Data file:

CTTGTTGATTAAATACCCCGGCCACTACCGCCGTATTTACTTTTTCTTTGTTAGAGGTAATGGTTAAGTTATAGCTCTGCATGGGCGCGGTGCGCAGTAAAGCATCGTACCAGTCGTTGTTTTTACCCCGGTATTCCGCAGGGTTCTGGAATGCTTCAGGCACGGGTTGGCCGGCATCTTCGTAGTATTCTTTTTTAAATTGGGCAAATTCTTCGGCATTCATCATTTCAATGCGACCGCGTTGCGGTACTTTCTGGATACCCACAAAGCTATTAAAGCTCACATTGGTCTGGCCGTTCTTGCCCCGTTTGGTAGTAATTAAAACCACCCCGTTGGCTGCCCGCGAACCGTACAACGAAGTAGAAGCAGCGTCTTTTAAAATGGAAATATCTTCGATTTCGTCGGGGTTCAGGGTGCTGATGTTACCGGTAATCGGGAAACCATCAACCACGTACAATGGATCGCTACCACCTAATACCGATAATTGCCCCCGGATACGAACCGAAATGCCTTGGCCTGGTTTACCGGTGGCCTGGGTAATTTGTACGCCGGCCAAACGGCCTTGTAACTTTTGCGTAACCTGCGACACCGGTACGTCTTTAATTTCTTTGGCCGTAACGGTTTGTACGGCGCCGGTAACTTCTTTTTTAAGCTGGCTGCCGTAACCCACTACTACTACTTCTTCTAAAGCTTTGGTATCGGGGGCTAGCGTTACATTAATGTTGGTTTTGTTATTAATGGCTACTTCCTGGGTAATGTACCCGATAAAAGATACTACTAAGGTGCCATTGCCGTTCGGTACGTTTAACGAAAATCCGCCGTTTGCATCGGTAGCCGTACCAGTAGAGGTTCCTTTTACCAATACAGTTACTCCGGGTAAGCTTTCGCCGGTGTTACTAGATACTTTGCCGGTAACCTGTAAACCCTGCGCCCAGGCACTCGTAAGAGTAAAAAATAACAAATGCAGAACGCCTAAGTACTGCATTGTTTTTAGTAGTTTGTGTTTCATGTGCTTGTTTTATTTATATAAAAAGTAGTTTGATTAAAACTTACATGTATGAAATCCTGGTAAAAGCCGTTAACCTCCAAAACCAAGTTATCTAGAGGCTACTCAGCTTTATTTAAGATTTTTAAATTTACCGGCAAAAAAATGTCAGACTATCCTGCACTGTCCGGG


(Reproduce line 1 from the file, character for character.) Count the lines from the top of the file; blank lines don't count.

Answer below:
CTTGTTGATTAAATACCCCGGCCACTACCGCCGTATTTACTTTTTCTTTGTTAGAGGTAATGGTTAAGTTATAGCTCTGCATGGGCGCGGTGCGCAGTAAAGCATCGTACCAGTCGTTGTTTTTACCCCGGTATTCCGCAGGGTTCTGGAATGCTTCAGGCACGGGTTGGCCGGCATCTTCGTAGTATTCTTTTTTAAATTGGGCAAATTCTTCGGCATTCATCATTTCAATGCGACCGCGTTGCGGTACTTTCTGGATACCCACAAAGCTATTAAAGCTCACATTGGTCTGGCCGTTCTTGCCCCGTTTGGTAGTAATTAAAACCACCCCGTTGGCTGCCCGCGAACCGTACAACGAAGTAGAAGCAGCGTCTTTTAAAATGGAAATATCTTCGATTTCGTCGGGGTTCAGGGTGCTGATGTTACCGGTAATCGGGAAACCATCAACCACGTACAATGGATCGCTACCACCTAATACCGATAATTGCCCCCGGATACGAACCGAAATGCCTTGGCCTGGTTTACCGGTGGCCTGGGTAATTTGTACGCCGGCCAAACGGCCTTGTAACTTTTGCGTAACCTGCGACACCGGTACGTCTTTAATTTCTTTGGCCGTAACGGTTTGTACGGCGCCGGTAACTTCTTTTTTAAGCTGGCTGCCGTAACCCACTACTACTACTTCTTCTAAAGCTTTGGTATCGGGGGCTAGCGTTACATTAATGTTGGTTTTGTTATTAATGGCTACTTCCTGGGTAATGTACCCGATAAAAGATACTACTAAGGTGCCATTGCCGTTCGGTACGTTTAACGAAAATCCGCCGTTTGCATCGGTAGCCGTACCAGTAGAGGTTCCTTTTACCAATACAGTTACTCCGGGTAAGCTTTCGCCGGTGTTACTAGATACTTTGCCGGTAACCTGTAAACCCTGCGCCCAGGCACTCGTAAGAGTAAAAAATAACAAATGCAGAACGCCTAAGTACTGCATTGTTTTTAGTAGTTTGTGTTTCATGTGCTTGTTTTATTTATATAAAAAGTAGTTTGATTAAAACTTACATGTATGAAATCCTGGTAAAAGCCGTTAACCTCCAAAACCAAGTTATCTAGAGGCTACTCAGCTTTATTTAAGATTTTTAAATTTACCGGCAAAAAAATGTCAGACTATCCTGCACTGTCCGGG